Does Your Vote Count?


204 pages
Contains Index
ISBN 1-55002-433-7
DDC 320.971






Reviewed by Eric P. Mintz

Eric P. Mintz is an associate professor of political science and
environmental studies at Sir Wilfred Grenfell College, Memorial
University of Newfoundland.


Documentary producer Paul Kemp makes the case that the Canadian
Parliament is increasingly unable to hold the government accountable for
its actions. The concentration of power in the hands of the prime
minister and the central agencies of government, the pervasiveness of
party discipline, the emphasis of the media on image and controversy,
and changes to the rules of the House of Commons and its committees have
combined to deprive MPs of their important role as representatives of
the people with the ability to keep government responsible for its
actions and expenditures.

This book, part of the “underground royal commission” report on
governing institutions in Canada, includes a large number of excerpts
from interviews with MPs, officials, and some observers of the political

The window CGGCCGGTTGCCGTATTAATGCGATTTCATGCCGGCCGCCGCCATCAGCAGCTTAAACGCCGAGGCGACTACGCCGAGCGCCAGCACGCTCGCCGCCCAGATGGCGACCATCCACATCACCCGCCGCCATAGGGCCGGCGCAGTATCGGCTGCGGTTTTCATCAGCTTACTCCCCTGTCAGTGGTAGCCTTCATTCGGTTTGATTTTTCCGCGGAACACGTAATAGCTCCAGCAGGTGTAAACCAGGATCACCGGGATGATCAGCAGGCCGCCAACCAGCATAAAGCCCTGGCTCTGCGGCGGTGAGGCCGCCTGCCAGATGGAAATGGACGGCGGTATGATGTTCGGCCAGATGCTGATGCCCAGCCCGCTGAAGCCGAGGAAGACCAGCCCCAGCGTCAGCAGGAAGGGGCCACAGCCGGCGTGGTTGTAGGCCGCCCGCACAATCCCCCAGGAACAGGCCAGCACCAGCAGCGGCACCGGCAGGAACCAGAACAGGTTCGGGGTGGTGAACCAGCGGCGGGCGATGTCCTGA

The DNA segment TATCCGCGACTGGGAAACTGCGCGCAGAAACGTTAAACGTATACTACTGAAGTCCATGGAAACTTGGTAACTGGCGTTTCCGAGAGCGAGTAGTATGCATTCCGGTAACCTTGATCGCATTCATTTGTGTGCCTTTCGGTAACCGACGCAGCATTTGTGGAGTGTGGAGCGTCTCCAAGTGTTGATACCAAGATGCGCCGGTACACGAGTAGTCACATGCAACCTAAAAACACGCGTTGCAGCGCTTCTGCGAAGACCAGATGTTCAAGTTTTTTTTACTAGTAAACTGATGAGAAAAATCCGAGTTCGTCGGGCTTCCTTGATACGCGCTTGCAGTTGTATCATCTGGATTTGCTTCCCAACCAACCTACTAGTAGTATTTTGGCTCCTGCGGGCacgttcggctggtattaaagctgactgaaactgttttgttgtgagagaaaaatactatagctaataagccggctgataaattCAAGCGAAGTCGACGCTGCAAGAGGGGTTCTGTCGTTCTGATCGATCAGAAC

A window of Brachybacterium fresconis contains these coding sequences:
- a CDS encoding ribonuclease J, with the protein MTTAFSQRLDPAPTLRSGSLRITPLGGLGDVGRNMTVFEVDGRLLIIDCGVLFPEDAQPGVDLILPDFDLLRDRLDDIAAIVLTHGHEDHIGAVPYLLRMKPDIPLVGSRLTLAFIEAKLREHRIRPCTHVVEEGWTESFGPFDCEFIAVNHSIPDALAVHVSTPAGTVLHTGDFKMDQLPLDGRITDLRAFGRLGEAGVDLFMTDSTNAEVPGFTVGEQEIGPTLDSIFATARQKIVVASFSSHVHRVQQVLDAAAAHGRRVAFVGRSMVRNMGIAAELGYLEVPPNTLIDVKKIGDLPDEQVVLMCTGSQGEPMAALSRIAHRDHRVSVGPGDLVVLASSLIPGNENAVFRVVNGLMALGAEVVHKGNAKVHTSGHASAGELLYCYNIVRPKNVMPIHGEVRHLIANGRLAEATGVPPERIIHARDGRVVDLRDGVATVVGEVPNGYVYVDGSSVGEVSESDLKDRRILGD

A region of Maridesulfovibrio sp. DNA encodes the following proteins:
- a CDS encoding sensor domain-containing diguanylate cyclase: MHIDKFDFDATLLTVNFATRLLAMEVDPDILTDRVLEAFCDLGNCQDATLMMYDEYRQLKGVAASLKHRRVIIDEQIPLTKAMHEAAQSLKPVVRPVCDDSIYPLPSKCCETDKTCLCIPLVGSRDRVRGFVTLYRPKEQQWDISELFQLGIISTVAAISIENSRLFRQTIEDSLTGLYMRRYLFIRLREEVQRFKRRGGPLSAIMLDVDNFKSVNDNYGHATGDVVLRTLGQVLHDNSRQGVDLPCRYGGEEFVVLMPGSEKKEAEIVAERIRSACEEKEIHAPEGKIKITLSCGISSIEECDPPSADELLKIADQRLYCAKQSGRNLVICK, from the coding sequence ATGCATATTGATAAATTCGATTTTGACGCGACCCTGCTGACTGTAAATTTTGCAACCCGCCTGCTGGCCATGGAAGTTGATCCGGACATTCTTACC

scene. The excerpts provide useful insights into the workings of the
political system from a variety of perspectives. Kemp’s commentary
raises important questions about the quality of Canadian democracy in a
manner that would be suitable for the general reader and useful as
supplementary reading for introductory courses in Canadian government
and politics. Unfortunately, the research was conducted before Paul
Martin became prime minister, and thus there is no evaluation of the
promises and changes to reduce the “democratic deficit” or of the
impact of the minority government situation.


Kemp, Paul., “Does Your Vote Count?,” Canadian Book Review Annual Online, accessed July 16, 2024,